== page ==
But this time we are looking at the possibility of war in the north, a far more serious war than one with Hamas would be.
It was announced yesterday (Tuesday) that Israel is now engaged in Operation Northern Shield. This is a campaign designed to remove Hezbollah tunnels from Israeli territory in the Galilee.
It is being directed by the Northern Command, with the participation of Military Intelligence, and Mapat (the Administration for the Development of Weapons and Technological Infrastructure). Here you see Commander of the Northern Front, Major General Yoel Strick:
One 200 meter (656 foot) tunnel has been identified and is in process of being dismantled. It begins at a home in the village of Kafr Kela, in southern Lebanon and reaches 40 meters (130 feet) into Israeli territory, into an area near Metulla, a small community in the northern-most part of the Galilee.
According to the IDF, it took Hezbollah two years to dig this tunnel in rocky terrain. It is roughly two meters tall (6 feet 7 inches) and two meters wide; it includes ventilation systems, electricity and piping. Unlike the tunnels Hamas digs in Gaza, Hezbollah’s tunnels do not require concrete walls, as the rocky terrain supports them.
Other such tunnels exist in the area, some of them longer than the one currently exposed. The Operation will continue until all are discovered and rendered inoperable. Thus this is not a pinpoint action limited in time, but an on-going one that may last weeks or months: it will continue “as long as needed.”
As the tunnels were being dug very deep – the one that has already been uncovered was dug 25 meters (82 feet) underground – it is believed that Hezbollah thought that the IDF was unaware of its activities. They were very, very wrong.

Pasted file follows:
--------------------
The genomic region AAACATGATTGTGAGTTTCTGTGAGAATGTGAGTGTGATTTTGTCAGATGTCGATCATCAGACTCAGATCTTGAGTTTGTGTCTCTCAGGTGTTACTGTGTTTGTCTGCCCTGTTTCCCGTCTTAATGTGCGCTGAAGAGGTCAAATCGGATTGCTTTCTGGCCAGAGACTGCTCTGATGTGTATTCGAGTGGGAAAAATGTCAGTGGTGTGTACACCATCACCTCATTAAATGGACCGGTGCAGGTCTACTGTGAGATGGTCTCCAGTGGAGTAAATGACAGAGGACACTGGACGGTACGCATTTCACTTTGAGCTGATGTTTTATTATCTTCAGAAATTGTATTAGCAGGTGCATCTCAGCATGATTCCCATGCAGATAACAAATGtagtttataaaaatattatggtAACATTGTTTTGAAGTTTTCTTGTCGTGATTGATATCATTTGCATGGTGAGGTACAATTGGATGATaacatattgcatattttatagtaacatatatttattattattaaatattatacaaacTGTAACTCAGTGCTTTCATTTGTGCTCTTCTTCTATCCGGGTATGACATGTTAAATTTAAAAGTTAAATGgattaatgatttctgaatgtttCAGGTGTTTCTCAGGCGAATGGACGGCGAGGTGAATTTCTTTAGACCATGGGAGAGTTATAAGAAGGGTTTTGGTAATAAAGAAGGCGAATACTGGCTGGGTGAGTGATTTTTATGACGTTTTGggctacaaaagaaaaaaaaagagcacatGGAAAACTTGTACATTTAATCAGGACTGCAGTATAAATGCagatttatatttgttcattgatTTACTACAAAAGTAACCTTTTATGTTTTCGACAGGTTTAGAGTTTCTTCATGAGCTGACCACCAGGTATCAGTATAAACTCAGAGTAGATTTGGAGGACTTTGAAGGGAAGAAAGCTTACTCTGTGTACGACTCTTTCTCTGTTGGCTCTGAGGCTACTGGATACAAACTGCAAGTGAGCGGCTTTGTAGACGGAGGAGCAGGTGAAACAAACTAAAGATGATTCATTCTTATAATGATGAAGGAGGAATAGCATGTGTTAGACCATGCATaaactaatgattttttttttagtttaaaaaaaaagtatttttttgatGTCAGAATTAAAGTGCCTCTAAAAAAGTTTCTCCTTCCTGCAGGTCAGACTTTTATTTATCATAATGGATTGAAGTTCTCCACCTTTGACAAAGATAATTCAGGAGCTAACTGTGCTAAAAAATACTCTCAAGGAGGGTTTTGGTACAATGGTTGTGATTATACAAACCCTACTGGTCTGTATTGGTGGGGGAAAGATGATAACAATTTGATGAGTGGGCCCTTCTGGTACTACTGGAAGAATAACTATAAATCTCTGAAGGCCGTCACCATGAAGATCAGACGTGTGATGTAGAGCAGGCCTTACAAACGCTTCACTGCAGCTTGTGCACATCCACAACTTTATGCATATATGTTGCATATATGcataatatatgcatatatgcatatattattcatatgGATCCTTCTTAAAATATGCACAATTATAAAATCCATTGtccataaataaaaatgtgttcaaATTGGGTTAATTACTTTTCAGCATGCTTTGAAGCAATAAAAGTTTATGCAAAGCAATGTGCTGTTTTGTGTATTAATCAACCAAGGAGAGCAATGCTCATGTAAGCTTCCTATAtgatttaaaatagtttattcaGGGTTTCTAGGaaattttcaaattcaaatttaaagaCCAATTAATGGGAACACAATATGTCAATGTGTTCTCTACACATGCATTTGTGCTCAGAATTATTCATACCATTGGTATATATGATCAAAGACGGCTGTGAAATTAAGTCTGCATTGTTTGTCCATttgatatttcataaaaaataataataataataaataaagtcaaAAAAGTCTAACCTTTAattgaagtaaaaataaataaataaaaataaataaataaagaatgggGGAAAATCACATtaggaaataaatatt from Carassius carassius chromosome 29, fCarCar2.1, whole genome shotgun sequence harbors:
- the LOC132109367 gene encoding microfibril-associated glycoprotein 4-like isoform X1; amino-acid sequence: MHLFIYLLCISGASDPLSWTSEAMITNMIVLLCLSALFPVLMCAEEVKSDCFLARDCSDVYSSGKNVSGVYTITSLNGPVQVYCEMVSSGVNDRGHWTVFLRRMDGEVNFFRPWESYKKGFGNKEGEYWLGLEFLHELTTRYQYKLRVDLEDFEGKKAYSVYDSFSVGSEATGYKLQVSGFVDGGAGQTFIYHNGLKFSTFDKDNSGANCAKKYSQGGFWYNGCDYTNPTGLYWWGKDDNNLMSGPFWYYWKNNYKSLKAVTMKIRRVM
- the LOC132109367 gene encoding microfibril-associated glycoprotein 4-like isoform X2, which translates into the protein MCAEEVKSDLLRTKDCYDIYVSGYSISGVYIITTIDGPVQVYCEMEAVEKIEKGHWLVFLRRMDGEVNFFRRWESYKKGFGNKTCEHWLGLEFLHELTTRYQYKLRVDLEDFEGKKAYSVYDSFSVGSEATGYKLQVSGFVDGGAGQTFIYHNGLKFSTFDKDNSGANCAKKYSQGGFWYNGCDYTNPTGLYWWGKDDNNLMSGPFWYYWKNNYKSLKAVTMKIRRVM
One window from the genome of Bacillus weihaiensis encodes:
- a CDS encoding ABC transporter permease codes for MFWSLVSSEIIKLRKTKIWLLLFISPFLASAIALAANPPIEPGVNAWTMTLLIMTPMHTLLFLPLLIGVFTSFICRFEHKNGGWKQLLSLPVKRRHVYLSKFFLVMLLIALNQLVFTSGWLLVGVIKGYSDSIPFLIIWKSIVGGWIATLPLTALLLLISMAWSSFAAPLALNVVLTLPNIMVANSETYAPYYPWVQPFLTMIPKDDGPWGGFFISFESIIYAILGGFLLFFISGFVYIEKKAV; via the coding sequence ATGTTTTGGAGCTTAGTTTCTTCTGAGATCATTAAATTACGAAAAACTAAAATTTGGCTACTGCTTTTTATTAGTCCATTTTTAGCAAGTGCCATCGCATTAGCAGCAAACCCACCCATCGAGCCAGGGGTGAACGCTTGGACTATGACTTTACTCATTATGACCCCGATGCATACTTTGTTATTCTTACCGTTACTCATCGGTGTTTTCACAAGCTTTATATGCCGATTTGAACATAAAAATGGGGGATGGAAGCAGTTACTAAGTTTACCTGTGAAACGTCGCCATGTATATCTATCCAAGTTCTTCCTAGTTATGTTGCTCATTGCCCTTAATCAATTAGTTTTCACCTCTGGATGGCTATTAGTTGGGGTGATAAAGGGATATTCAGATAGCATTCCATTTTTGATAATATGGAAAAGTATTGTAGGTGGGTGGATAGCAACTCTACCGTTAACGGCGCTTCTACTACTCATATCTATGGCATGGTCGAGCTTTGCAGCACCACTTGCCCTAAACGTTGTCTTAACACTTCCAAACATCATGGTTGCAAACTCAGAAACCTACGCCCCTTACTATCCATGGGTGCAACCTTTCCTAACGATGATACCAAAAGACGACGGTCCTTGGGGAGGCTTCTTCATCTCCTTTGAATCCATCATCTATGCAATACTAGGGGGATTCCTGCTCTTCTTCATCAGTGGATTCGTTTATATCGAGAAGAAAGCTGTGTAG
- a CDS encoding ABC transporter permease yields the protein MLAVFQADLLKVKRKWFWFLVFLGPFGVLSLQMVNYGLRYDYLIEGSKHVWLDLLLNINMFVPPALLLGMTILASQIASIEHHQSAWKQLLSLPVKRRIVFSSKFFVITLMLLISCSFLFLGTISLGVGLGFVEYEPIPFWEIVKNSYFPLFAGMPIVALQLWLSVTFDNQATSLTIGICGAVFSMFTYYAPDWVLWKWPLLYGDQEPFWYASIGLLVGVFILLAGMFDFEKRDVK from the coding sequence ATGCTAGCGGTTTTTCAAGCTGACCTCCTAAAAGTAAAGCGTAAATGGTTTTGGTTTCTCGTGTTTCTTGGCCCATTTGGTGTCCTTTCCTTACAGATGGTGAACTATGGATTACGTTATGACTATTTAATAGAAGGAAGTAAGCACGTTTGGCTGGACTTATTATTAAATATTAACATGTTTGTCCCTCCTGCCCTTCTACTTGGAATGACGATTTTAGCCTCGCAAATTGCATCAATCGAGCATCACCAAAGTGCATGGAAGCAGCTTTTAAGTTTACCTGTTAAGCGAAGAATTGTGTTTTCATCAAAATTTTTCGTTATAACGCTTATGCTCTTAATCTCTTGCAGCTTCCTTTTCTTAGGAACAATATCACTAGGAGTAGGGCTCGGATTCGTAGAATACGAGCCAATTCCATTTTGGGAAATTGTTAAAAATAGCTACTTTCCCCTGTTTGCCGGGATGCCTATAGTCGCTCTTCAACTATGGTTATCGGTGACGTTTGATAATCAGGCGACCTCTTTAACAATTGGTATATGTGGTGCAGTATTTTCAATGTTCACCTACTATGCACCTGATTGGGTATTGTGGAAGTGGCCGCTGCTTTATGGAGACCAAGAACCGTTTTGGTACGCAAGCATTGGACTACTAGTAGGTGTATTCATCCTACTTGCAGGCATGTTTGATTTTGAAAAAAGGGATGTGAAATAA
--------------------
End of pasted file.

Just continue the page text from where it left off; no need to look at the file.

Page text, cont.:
According to Chief of Staff Eisenkot, the IDF has been monitoring this activity since late 2014! This has been a top secret undertaking.
The point has been made that the tunnels are not operational and did not (yet) constitute a danger to the residents of the area. In early October, the decision was made to launch the current Operation because a threat was emerging. As I understand it, the delay in acting may have been at least in part a function of the IDF need to first put in place sophisticated technological means of identifying and destroying these tunnels. The technology, second to none in the world, has been developed by Israel.
Prime Minister Netanyahu says that, “Hezbollah’s intention was to infiltrate terrorists into our territory and this is part of a broad campaign they planned to occupy parts of the Galilee…”
These tunnels represent a gross violation of Israeli sovereignty as well as of UN Security Council Resolution 1701.
See here a video of statements by the prime minister, Chief of Staff Eisenkot and IDF spokesman Manelis:
The prime minister further makes the point that what has been announced here represents one very small part of what the IDF and security apparatus are doing to protect Israel.
And so we can feel great gratitude to IDF and security forces for their clandestine efforts on behalf of Israel. The situation in Gaza often infuriates me. But it is Hezbollah that has caused me sleepless nights. I think we can all sleep a bit more soundly now – that includes the residents of the north, who have been assured that they can go about their activities normally.